Editorial: Wait a Minute, Inquisitor

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Actually, wait six hours. Then wait five more. Oh, and then another three.

You’ll recognise this if you’ve been playing Dragon Age: Inquisition as I have over the last few weeks.

We’ve seen the ‘timer countdown’ mechanic before in free-to-play mobile games but curiously it now seems to be gaining traction as a convenient way to gate content in full price titles.

In the free-to-play model, you’re offered the chance to pay to remove the wait. It’s an irritating cash collecting mechanic but imagine the same idea in a title you paid $60 for but with no way to bypass the waiting time even if you wanted to.

I give you the Dragon Age: Inquisition War Table.

Dragon Age™: Inquisition_20150119212142Dragon Age™: Inquisition_20150119212155

From the War Table you send Inquisition agents out into the wilds to complete missions. Missions can take anywhere from ten minutes to twenty-four hours to complete. While agents are out completing tasks you can jaunt about doing side quests, collecting items, or chatting with companions.

What I found was that as I got deeper into the game I realised I’d spent more time doing side quests, collecting items, and chatting than visiting the War Table – leaving myself nothing to do while I caught up on missions I’d neglected. Missions the game suggested may not be available if I decided to press on and conclude the main storyline.

I’m aware it seems like I brought this on myself – but playing the fun parts of the game which directly involve my actions instead of running to and from the War Table to read some text, click a button and then wait eighteen hours… I don’t feel like that’s really my fault.

Dragon Age is a great game despite the War Table. I clocked over one hundred hours before completing the storyline and perhaps the mandatory War Table time limits are to force you to spend time away from the game, a public service from Bioware to make sure we’re all getting enough sunlight.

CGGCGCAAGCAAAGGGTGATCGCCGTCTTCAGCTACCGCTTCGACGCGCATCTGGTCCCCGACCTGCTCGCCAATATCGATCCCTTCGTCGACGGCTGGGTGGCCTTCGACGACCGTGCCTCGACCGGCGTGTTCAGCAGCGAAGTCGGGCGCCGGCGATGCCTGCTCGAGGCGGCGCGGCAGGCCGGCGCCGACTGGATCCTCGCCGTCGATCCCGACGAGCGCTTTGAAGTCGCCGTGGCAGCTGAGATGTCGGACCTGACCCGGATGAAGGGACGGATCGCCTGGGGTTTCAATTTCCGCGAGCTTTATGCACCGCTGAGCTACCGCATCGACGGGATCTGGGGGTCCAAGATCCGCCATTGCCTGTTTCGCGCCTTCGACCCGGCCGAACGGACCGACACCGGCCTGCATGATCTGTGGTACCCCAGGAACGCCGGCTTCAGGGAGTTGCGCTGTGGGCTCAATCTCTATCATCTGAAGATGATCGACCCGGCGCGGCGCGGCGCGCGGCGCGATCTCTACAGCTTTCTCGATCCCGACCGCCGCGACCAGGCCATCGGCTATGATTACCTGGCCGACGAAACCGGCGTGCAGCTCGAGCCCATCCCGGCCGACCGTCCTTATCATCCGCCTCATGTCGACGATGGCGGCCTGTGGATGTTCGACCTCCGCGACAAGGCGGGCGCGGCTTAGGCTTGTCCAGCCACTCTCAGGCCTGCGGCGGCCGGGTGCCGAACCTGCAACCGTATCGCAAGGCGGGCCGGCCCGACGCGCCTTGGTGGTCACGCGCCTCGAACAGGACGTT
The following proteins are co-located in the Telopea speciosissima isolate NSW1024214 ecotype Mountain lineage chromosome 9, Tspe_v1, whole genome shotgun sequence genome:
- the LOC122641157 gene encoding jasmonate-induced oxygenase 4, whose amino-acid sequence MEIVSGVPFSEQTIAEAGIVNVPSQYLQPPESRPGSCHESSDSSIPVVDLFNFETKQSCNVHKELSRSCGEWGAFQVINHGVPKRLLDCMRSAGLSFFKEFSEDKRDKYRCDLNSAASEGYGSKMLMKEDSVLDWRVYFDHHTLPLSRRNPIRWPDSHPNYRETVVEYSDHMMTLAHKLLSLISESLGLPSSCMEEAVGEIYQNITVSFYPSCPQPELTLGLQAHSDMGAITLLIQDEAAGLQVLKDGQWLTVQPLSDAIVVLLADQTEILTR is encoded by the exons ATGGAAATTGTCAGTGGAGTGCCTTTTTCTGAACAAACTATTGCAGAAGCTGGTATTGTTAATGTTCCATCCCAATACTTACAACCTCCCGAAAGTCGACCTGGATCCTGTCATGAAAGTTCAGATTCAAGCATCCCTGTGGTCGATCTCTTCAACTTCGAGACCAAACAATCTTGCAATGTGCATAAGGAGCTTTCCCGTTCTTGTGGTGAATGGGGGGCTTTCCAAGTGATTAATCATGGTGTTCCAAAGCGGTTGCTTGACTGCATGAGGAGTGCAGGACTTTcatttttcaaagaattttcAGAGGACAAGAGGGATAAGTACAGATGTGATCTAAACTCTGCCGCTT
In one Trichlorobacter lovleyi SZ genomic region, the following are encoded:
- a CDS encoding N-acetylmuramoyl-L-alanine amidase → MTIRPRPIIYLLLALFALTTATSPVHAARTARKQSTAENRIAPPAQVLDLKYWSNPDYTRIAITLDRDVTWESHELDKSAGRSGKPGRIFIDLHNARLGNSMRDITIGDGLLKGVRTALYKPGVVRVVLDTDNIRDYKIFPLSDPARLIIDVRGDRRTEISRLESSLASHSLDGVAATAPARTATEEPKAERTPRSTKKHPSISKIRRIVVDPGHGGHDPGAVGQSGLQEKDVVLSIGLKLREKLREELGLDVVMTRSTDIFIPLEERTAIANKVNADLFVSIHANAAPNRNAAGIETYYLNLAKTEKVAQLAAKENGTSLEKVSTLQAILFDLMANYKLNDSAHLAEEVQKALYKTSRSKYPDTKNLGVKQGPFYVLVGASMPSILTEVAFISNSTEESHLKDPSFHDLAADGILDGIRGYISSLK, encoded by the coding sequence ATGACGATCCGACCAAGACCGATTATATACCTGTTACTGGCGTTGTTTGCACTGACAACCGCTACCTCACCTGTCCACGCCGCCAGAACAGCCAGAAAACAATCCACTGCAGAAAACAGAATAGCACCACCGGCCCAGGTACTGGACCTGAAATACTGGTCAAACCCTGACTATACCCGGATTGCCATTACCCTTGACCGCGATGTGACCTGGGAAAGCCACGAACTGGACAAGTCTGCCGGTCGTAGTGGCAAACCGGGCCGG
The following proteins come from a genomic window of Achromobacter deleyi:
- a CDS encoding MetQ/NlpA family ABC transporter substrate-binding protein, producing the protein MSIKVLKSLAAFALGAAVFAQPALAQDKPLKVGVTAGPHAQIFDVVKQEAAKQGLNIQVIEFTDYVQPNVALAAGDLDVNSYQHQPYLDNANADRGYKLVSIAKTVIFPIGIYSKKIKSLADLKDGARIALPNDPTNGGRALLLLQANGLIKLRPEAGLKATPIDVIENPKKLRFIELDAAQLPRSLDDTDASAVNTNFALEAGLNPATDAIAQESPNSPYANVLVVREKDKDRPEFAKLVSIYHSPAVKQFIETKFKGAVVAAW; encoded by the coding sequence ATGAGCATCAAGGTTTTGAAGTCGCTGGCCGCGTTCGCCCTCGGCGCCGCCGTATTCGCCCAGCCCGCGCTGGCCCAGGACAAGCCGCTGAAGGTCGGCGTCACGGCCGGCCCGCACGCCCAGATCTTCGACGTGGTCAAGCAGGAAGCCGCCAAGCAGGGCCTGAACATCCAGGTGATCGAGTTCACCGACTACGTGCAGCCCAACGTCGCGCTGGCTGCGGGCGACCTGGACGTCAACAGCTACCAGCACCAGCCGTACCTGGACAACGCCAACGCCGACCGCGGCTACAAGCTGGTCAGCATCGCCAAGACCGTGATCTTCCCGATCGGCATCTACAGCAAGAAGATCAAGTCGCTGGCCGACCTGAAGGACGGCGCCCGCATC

But please note Bioware, EA or anyone else who thinks that making players wait for an arbitrary countdown to finish is a good idea – it isn’t. It ends up making a great experience grate. It’s an artificial barrier that serves only to irritate. Please find a better way next time and don’t make us wait too long.

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  • David Sodee

    I am ok with it..

  • etur0

    Guess you have never played Eve online that games has been doing that well before mobile games even existed in eve when you upgrade skills it not only cost money but it also took time hell I think some of the highest skills took 14 days real time to complete

    FYI eve online is like 10 years old and require monthly subscription

  • London Rhodes

    I can’t disagree with you more. In my book if you spend 100 hours in a game then that’s a success by any measure. I have over 120+ hours into this game as well. Being a family man means that I don’t have 3+ hours chunks of time to devote too game. My gaming time is usually done in about 45 min intervals between diapers and wife time until they go to bed.
    I loved the fact that even in the time I spent away from the game meant something was “getting done”. Furthermore this “gated content” was almost entirely unnecessary too completing the game. I considered it flavor or if you like “world building.”